Again, this is a classic example of the infantilization of East Asian women by portraying them as childish, innocent, and dumbing them down, which intersects with fetishizing East Asian women as submissive and shy, yet kinky sex goddesses at the same time. Just look up 'Asian women' on google. There are dating websites catered exclusively for white men interested in dating Asian women only. Some of these men believe that Asian women will obey them and not challenge their views like, say, white women. These dating websites treat Asian women as commodities for men who are focused only on how the Asian woman can sexually please him.

There are still issues of Asian mail-order brides marrying white men who are most likely twice their age, because they see Asian women as childlike and submissive. There is so much to this stereotype that it has very negative repercussions. There have been sex crimes committed against East Asian women, and in Japan, actual geishas suffer from rape and sexual assault by male tourists, especially white male tourists.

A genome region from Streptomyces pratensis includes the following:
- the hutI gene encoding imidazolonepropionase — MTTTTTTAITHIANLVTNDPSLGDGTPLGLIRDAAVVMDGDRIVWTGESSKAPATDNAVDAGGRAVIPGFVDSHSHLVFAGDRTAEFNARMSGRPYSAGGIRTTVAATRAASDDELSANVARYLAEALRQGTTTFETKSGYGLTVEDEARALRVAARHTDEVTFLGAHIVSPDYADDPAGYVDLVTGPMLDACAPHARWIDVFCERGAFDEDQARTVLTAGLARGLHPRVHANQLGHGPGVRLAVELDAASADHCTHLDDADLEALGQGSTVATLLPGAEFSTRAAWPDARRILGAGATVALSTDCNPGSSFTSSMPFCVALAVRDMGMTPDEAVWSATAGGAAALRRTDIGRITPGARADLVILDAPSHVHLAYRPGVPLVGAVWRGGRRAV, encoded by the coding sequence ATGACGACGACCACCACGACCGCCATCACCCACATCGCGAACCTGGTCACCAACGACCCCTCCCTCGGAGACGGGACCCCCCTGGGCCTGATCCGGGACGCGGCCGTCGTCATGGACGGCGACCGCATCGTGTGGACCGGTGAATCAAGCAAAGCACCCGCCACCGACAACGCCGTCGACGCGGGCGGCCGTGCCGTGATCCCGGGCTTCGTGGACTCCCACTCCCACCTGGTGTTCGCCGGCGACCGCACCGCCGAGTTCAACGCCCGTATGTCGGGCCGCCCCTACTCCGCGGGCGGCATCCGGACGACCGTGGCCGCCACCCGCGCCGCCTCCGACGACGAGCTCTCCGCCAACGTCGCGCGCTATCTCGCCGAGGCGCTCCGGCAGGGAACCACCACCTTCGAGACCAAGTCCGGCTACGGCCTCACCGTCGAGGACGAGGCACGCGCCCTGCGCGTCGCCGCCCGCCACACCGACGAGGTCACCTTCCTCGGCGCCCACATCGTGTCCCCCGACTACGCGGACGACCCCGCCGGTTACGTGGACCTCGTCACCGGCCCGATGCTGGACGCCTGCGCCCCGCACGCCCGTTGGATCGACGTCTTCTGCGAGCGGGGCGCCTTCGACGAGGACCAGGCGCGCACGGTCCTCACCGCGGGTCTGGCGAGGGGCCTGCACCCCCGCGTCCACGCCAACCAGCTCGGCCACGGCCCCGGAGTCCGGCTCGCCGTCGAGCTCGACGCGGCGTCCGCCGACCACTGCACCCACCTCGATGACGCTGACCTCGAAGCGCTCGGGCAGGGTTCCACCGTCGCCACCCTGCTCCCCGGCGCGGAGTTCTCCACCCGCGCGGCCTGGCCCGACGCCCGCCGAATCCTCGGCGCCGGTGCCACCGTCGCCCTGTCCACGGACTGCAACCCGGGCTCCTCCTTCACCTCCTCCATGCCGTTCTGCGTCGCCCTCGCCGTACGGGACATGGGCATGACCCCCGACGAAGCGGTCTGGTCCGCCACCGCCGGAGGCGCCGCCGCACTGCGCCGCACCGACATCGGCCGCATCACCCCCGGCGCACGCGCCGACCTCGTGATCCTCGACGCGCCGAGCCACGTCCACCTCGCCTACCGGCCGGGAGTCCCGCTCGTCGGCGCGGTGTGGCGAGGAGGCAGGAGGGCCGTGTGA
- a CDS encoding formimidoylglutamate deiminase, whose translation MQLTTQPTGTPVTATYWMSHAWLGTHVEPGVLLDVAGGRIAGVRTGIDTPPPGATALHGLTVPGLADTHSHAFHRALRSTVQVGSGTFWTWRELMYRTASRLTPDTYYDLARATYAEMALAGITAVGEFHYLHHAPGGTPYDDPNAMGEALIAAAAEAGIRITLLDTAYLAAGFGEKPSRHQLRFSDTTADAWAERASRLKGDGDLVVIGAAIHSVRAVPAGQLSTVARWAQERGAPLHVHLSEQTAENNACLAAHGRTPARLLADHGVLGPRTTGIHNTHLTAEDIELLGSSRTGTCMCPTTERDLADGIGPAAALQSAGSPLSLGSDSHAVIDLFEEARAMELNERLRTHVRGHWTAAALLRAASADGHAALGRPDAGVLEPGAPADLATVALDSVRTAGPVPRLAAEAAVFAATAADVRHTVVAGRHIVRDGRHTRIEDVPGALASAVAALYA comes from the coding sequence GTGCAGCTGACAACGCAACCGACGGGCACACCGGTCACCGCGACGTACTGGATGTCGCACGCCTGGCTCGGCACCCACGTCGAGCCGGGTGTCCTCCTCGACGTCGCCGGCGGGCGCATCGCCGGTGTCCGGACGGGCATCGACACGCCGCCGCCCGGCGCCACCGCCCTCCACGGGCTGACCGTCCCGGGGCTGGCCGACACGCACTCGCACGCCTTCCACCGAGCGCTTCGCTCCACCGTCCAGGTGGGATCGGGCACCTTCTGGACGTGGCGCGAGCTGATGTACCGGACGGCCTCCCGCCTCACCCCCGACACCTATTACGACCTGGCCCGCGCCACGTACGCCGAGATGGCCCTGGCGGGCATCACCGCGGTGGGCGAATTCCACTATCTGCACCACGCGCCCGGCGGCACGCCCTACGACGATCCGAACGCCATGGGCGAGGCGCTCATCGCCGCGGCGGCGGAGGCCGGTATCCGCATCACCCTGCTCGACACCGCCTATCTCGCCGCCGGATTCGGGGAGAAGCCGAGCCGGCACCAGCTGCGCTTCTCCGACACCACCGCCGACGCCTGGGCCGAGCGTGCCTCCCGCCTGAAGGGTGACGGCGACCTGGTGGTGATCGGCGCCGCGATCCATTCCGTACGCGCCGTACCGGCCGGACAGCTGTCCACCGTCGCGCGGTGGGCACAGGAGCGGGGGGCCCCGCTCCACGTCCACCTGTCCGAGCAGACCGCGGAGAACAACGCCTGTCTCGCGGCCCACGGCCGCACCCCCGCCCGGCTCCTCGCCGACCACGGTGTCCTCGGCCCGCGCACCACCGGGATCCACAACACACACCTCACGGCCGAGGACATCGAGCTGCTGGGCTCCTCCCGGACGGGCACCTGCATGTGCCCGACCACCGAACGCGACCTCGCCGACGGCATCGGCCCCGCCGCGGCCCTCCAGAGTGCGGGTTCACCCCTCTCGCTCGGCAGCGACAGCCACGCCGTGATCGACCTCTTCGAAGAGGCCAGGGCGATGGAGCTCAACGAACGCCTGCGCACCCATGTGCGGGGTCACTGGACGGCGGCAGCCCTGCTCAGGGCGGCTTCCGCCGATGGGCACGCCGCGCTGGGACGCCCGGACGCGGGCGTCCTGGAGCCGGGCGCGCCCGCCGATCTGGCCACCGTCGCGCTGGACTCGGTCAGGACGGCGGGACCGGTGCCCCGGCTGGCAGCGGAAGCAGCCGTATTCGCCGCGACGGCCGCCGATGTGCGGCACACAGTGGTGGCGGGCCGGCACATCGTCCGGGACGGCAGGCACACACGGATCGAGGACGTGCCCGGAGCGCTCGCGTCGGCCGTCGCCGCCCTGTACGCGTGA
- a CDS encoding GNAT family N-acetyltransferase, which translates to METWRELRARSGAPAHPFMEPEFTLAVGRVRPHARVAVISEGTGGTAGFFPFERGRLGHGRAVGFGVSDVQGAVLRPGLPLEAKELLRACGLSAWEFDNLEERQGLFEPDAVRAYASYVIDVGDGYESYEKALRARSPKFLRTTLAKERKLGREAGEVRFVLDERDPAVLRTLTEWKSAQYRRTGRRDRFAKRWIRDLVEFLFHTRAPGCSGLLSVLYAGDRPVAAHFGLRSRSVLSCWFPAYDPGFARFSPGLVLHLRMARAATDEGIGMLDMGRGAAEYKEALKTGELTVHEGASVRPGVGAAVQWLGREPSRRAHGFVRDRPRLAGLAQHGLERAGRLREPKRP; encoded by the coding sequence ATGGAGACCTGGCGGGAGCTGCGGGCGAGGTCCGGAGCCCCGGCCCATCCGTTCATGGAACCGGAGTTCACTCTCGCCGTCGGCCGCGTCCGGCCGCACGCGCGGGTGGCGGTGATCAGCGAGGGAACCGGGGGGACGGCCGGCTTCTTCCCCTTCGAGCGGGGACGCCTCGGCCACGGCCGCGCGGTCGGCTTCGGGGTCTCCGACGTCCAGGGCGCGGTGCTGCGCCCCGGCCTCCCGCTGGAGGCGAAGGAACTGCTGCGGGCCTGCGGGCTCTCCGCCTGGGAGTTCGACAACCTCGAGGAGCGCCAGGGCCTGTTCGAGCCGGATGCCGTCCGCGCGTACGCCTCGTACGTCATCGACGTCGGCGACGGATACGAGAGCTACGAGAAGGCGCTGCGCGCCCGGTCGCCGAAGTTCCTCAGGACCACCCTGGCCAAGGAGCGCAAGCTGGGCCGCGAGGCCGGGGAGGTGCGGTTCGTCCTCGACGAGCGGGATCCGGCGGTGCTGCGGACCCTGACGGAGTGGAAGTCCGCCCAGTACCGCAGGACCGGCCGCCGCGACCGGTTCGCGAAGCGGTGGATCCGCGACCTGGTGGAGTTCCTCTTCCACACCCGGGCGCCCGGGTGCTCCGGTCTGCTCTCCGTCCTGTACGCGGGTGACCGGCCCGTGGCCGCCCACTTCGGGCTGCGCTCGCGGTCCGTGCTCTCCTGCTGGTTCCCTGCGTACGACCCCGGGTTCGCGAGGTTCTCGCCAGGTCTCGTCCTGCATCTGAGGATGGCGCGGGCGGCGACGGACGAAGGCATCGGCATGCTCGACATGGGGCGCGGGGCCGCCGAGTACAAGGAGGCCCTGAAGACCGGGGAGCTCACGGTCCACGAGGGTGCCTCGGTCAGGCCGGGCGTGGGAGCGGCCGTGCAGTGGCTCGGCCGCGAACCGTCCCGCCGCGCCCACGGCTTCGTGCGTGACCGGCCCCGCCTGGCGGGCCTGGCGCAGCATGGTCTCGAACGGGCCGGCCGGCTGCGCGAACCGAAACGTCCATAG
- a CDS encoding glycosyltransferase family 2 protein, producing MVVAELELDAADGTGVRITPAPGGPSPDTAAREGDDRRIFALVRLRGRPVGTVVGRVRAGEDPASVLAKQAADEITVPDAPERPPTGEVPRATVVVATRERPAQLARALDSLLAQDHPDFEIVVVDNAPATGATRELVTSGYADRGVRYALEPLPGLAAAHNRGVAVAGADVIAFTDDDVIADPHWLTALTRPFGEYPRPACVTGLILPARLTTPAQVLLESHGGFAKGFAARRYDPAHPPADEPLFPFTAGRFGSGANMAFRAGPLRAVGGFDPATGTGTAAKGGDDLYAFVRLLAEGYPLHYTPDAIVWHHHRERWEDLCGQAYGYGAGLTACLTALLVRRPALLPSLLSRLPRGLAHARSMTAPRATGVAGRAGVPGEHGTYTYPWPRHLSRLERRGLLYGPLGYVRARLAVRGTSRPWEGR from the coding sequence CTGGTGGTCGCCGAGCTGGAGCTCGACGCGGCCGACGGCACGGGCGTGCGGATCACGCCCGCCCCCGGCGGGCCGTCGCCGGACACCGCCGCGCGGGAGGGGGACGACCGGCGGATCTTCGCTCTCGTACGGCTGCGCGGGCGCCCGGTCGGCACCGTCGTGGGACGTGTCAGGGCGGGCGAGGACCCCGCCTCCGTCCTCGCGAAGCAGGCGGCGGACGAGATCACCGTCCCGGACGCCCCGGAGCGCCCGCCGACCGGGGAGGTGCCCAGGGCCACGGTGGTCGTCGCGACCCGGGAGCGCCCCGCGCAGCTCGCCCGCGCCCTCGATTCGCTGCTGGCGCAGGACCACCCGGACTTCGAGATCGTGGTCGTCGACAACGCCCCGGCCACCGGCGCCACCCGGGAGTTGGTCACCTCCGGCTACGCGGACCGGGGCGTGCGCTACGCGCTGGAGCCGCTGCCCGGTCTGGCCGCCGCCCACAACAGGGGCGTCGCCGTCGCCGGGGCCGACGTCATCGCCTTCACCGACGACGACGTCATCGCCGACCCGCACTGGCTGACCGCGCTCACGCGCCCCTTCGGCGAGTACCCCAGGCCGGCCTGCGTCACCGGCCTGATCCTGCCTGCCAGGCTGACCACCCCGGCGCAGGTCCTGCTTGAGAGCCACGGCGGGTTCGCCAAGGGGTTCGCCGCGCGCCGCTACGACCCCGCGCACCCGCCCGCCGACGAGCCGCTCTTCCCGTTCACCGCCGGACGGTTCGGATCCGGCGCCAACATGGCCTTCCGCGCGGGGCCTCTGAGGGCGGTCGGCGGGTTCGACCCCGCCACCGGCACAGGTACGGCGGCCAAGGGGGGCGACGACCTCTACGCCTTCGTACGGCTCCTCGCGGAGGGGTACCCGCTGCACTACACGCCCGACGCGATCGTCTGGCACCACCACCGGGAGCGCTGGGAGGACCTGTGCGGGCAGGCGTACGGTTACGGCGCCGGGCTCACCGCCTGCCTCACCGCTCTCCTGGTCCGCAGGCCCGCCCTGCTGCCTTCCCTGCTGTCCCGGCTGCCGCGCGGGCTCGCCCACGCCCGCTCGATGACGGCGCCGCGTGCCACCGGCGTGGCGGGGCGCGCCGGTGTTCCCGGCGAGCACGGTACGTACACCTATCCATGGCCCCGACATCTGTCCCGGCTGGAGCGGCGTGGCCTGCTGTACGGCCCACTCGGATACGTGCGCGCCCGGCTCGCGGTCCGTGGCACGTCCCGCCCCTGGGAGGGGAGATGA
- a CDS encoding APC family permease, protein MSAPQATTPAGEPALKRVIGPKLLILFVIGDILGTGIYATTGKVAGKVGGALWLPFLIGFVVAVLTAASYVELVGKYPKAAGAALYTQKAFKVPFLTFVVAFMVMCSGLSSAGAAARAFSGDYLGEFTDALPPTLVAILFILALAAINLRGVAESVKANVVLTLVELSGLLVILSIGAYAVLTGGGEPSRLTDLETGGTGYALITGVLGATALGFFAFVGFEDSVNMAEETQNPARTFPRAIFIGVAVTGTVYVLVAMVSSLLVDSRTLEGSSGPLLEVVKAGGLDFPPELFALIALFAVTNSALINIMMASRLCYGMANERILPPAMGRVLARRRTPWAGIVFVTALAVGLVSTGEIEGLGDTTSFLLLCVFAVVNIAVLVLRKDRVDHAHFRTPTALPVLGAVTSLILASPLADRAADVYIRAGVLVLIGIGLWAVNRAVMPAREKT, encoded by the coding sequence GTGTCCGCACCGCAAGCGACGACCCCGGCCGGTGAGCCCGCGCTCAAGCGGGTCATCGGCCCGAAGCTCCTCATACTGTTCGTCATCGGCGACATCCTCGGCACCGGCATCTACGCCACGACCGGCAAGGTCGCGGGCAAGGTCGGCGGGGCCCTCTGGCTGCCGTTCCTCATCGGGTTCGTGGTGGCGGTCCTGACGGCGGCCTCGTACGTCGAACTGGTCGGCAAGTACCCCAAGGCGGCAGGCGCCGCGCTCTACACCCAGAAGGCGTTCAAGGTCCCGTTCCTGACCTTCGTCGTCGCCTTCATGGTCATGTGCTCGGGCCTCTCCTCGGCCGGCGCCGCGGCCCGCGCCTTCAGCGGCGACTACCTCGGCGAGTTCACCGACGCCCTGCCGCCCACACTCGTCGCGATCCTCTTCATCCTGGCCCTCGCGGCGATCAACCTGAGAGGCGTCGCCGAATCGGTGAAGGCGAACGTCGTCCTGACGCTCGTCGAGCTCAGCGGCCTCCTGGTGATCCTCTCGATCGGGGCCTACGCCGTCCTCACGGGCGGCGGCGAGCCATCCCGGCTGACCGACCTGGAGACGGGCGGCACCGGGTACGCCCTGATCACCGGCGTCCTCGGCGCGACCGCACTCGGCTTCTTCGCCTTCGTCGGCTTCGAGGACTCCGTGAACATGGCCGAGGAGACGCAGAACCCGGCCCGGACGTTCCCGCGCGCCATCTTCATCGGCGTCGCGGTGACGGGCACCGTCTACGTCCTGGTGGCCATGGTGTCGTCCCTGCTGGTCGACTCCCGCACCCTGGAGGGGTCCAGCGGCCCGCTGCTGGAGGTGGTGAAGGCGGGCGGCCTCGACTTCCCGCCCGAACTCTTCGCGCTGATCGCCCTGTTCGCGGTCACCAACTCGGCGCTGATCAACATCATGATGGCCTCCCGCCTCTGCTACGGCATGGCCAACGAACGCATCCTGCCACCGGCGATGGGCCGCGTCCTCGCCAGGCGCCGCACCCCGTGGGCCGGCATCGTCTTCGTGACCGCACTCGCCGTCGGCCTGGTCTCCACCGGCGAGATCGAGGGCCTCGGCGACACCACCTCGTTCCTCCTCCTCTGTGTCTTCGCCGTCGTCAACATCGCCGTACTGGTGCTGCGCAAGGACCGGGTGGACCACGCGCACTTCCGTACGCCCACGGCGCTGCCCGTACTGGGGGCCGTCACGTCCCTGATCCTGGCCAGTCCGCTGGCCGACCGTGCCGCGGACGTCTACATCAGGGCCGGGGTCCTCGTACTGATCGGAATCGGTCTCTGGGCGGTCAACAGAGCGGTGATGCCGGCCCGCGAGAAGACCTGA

In regards to the opera, the famous long love duet between Pinkerton and Cio-Cio-san starts in this chapter. It starts with 'Bimba, bimba, non piangere' ('Sweetheart, sweetheart, do not weep'), when Pinkerton comforts Cio-Cio-San, before continuing into 'Viene la sera' ('Night is falling'), which is when Pinkerton watches as his new wife is prepared for her wedding night by her servant Suzuki, moving into 'Bimba dagli occhi...' ('Sweetheart, with eyes...'), when Pinkerton admires Cio-Cio-San and they confess their love, before finally concluding with 'Vogliatemi bene' ('Love me, please'). 

What's notable about the last duet is that Cio-Cio-San also has that childlike characteristic, especially in these words from the libretto: 

'Vogliatemi bene, un bene piccolino,
un bene da bambino
quale a me si conviene.
Noi siamo gente avvezza
alle piccole cose,
umili e silenziose,
ad una tenerezza
sfiorante e pur profonda
come il ciel, come l'onda del mare.'

This translates to:

'Love me with a little love,
a child-like love,
the kind that suits me.
Love me, please...
We are a people used to small,
modest, quiet things,
to a tenderness gently caressing,
yet vast as the sky
and as the waves of the sea.'

Notice how this is fairly similar to Long's story: the childlike descriptors, the so-called 'delicate' nature of Asian women, and the intersection of infantilization and sexualization. It's even furthered by Pinkerton's lines that come next: